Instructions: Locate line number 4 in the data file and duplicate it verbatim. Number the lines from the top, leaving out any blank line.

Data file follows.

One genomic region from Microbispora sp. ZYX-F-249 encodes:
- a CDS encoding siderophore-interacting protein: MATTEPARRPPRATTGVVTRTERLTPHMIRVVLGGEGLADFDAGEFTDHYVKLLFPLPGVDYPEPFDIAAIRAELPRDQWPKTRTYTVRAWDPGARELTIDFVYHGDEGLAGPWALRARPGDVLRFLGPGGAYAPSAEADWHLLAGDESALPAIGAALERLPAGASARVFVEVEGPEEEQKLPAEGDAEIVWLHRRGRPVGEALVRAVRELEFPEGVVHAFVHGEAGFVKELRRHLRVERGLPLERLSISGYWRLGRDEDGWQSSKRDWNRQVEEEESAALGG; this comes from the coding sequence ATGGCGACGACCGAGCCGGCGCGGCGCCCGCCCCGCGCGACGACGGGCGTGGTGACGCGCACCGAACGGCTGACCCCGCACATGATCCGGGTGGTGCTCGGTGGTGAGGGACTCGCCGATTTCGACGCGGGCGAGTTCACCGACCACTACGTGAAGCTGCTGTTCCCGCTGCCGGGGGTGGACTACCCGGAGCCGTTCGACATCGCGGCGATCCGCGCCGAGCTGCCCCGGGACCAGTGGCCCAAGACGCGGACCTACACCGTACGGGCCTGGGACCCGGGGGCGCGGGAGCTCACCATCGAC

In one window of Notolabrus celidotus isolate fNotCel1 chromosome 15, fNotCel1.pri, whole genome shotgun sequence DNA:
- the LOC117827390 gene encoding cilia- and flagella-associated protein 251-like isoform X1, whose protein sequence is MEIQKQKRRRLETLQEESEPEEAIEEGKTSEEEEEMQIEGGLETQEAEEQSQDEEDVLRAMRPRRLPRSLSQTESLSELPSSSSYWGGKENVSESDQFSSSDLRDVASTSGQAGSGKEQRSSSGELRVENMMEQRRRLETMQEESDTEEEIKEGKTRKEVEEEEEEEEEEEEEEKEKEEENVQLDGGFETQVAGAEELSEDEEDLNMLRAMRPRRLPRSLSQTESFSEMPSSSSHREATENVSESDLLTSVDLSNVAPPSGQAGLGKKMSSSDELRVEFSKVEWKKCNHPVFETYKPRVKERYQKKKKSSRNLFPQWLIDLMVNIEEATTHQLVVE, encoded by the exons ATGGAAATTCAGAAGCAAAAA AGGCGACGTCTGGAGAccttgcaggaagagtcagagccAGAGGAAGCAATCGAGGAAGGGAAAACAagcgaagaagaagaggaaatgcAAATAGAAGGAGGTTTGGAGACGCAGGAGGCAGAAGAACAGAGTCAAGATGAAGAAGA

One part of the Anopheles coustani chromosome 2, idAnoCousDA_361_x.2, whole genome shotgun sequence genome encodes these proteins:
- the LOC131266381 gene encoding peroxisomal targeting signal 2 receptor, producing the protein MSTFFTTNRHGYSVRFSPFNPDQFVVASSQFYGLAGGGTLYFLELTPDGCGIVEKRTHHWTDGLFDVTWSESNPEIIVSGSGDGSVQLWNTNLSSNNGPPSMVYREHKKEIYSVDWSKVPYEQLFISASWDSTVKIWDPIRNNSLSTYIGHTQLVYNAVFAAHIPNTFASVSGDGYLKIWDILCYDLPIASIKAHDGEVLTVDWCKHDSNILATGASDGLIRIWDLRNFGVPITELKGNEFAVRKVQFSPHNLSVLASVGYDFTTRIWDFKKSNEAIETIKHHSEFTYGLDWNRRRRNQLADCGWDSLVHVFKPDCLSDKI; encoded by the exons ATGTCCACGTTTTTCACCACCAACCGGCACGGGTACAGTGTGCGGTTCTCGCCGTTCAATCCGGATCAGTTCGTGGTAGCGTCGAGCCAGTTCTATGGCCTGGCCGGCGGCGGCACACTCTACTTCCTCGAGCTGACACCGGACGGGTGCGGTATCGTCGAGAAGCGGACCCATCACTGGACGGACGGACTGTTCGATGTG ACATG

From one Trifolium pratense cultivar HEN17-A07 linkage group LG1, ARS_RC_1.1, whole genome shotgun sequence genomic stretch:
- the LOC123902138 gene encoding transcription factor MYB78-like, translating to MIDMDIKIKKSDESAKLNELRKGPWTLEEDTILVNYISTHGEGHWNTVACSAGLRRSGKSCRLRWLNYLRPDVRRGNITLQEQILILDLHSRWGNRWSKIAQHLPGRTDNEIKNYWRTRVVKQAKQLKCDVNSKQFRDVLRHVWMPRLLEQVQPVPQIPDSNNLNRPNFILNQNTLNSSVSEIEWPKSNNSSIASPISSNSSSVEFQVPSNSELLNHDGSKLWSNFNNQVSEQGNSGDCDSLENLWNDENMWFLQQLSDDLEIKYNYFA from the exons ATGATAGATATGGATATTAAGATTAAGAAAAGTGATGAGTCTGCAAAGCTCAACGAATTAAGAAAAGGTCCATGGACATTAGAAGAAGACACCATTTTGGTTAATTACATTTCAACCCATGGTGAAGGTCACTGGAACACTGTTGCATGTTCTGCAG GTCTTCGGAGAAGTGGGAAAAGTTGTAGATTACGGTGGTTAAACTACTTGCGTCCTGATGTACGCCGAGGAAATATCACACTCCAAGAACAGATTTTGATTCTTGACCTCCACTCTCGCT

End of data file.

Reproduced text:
- the LOC117827390 gene encoding cilia- and flagella-associated protein 251-like isoform X1, whose protein sequence is MEIQKQKRRRLETLQEESEPEEAIEEGKTSEEEEEMQIEGGLETQEAEEQSQDEEDVLRAMRPRRLPRSLSQTESLSELPSSSSYWGGKENVSESDQFSSSDLRDVASTSGQAGSGKEQRSSSGELRVENMMEQRRRLETMQEESDTEEEIKEGKTRKEVEEEEEEEEEEEEEEKEKEEENVQLDGGFETQVAGAEELSEDEEDLNMLRAMRPRRLPRSLSQTESFSEMPSSSSHREATENVSESDLLTSVDLSNVAPPSGQAGLGKKMSSSDELRVEFSKVEWKKCNHPVFETYKPRVKERYQKKKKSSRNLFPQWLIDLMVNIEEATTHQLVVE, encoded by the exons ATGGAAATTCAGAAGCAAAAA AGGCGACGTCTGGAGAccttgcaggaagagtcagagccAGAGGAAGCAATCGAGGAAGGGAAAACAagcgaagaagaagaggaaatgcAAATAGAAGGAGGTTTGGAGACGCAGGAGGCAGAAGAACAGAGTCAAGATGAAGAAGA